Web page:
But as one of your members is called listofVal I rather feel you are doing something other than storing a single value at the memory address it points, in which case you should be holing a counter to the number of elements contained therein, which I will henceforth assume to be the field you call max. To copy the whole list, your copy constructor would then need to be:

foo::foo(std::istream& s) {
    max = s.max;
    val = new int;
    *val = s->val;
    listofVal = new size_t[max];
    for (int i = 0; i < max; ++i)
        listofVal[i] = s->listofVal[i];
}

Ravi, yes, the copy constructor is a proof of construct and despite breaking the "Rule Of Three" can be implemented before the other two. Here is the assignment operator.

foo& foo::operator=(const foo& matrix) {
    if (this != matrix) {
        max = matrix.max;
        val = new int;
        *val = matrix->val;
        listofVal = new size_t[max];
        for (int i = 0; i < max; ++i)
            listofVal[i] = matrix->listofVal[i];
    }
}

would be suitabe for object1 = object2; assignment. I tend towards the copy constructor approach.

The methods need to be members to access the private data so your class should be like

class foo {
    ///...///As before
    foo &operator=(const foo& matrix);
};

Of course it needs a destructor but as it was not explicitly requested I didn't want to answer what wasn't asked.

Following on from the link to the Copy and Swap idiom, when the LHS may already contain data, for robust assignment you might consider:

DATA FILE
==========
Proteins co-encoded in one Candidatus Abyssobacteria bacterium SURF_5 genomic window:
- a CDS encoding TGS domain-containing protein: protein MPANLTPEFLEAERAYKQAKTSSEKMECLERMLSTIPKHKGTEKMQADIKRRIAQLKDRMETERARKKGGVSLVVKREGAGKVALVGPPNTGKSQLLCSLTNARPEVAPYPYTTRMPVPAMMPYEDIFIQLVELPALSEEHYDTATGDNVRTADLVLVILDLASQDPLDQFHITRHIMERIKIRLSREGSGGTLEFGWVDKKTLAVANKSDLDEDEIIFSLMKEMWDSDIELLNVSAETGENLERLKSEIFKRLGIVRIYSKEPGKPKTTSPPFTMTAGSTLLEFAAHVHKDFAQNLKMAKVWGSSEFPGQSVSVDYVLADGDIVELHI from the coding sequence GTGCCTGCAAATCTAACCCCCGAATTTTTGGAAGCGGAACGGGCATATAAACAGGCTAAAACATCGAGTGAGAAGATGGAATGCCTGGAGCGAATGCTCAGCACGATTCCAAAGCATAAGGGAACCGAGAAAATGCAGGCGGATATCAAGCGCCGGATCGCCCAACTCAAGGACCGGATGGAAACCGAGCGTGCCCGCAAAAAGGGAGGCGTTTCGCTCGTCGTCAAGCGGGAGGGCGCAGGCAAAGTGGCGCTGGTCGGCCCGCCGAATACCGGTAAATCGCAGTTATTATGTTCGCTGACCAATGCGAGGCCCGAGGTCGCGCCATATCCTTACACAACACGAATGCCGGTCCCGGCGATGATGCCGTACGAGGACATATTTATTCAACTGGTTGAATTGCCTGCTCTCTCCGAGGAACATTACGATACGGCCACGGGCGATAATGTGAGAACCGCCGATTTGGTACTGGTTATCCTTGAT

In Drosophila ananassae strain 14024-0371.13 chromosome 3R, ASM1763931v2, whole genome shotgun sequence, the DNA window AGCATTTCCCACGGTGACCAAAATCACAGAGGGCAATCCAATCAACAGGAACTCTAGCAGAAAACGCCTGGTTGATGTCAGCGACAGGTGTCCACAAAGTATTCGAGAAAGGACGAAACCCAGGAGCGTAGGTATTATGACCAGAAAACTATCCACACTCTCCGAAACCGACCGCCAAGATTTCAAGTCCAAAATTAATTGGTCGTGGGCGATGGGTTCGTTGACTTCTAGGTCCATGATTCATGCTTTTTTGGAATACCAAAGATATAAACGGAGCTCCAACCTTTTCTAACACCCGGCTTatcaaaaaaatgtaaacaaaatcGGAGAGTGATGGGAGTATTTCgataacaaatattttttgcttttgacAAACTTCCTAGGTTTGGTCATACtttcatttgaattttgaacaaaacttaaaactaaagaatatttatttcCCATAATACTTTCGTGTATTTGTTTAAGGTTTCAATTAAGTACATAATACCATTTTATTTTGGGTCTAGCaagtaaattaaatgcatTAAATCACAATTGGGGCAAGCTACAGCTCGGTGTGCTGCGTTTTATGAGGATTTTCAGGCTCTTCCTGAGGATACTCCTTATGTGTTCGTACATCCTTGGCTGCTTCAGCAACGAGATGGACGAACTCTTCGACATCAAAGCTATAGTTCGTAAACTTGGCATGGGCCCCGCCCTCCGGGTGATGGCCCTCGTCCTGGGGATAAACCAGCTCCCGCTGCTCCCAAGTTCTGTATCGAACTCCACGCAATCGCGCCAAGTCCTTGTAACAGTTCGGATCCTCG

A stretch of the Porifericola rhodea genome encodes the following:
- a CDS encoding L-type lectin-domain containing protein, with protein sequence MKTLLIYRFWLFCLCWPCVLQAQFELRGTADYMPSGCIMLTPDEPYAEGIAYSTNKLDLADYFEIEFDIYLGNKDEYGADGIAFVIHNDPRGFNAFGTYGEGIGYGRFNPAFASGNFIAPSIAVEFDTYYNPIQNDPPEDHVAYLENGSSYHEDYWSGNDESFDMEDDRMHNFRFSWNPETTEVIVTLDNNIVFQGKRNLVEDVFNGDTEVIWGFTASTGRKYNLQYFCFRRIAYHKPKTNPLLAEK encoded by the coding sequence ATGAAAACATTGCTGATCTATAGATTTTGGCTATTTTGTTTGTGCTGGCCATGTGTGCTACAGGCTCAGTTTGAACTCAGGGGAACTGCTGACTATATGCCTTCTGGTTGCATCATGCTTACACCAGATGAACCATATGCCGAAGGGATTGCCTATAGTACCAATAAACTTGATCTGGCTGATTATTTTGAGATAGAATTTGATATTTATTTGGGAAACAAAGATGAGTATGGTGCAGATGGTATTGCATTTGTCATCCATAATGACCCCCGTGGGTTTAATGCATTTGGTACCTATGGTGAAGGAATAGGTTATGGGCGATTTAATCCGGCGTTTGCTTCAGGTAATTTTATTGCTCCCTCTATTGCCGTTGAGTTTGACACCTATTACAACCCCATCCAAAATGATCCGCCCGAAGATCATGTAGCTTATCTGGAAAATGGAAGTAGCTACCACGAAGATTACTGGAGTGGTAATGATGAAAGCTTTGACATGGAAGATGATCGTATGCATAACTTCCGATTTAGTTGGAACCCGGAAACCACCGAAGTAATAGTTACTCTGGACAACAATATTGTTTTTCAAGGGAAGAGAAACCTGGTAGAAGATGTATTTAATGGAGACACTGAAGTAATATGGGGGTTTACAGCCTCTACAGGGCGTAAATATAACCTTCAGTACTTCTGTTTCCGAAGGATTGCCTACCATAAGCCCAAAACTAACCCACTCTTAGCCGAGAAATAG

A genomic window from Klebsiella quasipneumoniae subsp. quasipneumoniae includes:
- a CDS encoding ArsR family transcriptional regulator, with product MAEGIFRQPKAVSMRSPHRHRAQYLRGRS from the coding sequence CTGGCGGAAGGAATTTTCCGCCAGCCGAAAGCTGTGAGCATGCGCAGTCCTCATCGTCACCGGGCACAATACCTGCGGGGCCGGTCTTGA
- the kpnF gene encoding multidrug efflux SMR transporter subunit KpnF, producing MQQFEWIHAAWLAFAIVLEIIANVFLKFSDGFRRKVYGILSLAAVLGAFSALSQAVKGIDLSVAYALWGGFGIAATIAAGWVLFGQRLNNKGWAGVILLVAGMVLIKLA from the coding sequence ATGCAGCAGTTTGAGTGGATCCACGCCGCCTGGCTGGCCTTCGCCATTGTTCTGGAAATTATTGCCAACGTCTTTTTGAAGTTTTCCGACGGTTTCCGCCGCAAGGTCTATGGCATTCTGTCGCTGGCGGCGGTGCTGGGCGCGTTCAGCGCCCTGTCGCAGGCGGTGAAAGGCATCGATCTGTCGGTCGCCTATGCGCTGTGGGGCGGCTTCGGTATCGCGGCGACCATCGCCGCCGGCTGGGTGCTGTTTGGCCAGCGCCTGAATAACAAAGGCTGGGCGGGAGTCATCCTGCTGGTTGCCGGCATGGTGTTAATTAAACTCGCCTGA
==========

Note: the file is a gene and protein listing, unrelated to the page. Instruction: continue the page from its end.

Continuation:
foo& foo::operator=(const foo& matrix) {
    if (this != matrix) {
        val = new int;
        *val = matrix->val;
        size_t* newArray = new size_t[max];
        int newMax = matrix.max;
        std::copy(matrix.listofVal, matrix.listofVal + max, newArray);
        if (listofVal) delete listofVal;
        listofVal = newArray;
        max = newMax;
    }
}

I would add that assigning local objects on the heap can cause memory leaks (if the method breaks before they are assigned to an object responsible for their deletion), but that is just a whole nother layer of parannoia when we have enough to do preserving class integrity.

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1  
I think you meant to define foo& foo::operator=(const foo& matrix) –  bluefalcon Aug 30 '11 at 11:02
    
@John are we allowed to do this even if they are private? –  SNpn Aug 30 '11 at 11:06
    
Additionally you must take care of pointers if memory is allocated for them in foo ctor. If it is so you must include checking of self-assignment to avoid memory corruption, otherwise memory will be released twice. –  Riga Aug 30 '11 at 11:09
    
@SNpn, yes, you have indicated that they are members of your class foo. In that case you would need to declare them inside the class declaration/definition in the header. –  John Aug 30 '11 at 11:12
    
Of course it needs a destructor but it seemed like to much work to write that as well when it was not explicitly requested. –  John Aug 30 '11 at 11:20

Googling for "C++ Assignment Operator" gives you this useful site ;-)

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5  
A link is generally not regarded as a good answer on SO. –  Oliver Charlesworth Aug 30 '11 at 10:56
    
I think it is not useful an answer like that, you can find a lot of "bad teachers" in the web. That's why people post questions on this web site –  Alessandro Teruzzi Aug 30 '11 at 11:47
    
I think researching this topic on one's own (not necessarily on the internet, but also in books) would have been possible, that's why I just posted a link. I guess I will refrain from doing so in the future. –  Tim Meyer Aug 30 '11 at 14:46